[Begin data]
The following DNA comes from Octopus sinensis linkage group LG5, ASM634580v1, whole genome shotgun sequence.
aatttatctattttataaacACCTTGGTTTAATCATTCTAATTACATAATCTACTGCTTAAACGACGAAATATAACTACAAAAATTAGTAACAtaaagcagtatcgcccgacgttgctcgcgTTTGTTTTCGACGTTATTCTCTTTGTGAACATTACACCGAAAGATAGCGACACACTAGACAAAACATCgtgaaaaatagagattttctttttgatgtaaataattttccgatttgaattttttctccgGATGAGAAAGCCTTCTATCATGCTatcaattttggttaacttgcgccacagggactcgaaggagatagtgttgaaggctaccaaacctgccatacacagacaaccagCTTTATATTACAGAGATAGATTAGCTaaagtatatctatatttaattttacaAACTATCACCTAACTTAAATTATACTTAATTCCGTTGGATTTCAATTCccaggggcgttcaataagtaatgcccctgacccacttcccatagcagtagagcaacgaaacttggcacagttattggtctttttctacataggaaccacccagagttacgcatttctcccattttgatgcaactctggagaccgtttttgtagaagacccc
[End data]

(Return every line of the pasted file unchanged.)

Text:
The following DNA comes from Octopus sinensis linkage group LG5, ASM634580v1, whole genome shotgun sequence.
aatttatctattttataaacACCTTGGTTTAATCATTCTAATTACATAATCTACTGCTTAAACGACGAAATATAACTACAAAAATTAGTAACAtaaagcagtatcgcccgacgttgctcgcgTTTGTTTTCGACGTTATTCTCTTTGTGAACATTACACCGAAAGATAGCGACACACTAGACAAAACATCgtgaaaaatagagattttctttttgatgtaaataattttccgatttgaattttttctccgGATGAGAAAGCCTTCTATCATGCTatcaattttggttaacttgcgccacagggactcgaaggagatagtgttgaaggctaccaaacctgccatacacagacaaccagCTTTATATTACAGAGATAGATTAGCTaaagtatatctatatttaattttacaAACTATCACCTAACTTAAATTATACTTAATTCCGTTGGATTTCAATTCccaggggcgttcaataagtaatgcccctgacccacttcccatagcagtagagcaacgaaacttggcacagttattggtctttttctacataggaaccacccagagttacgcatttctcccattttgatgcaactctggagaccgtttttgtagaagacccc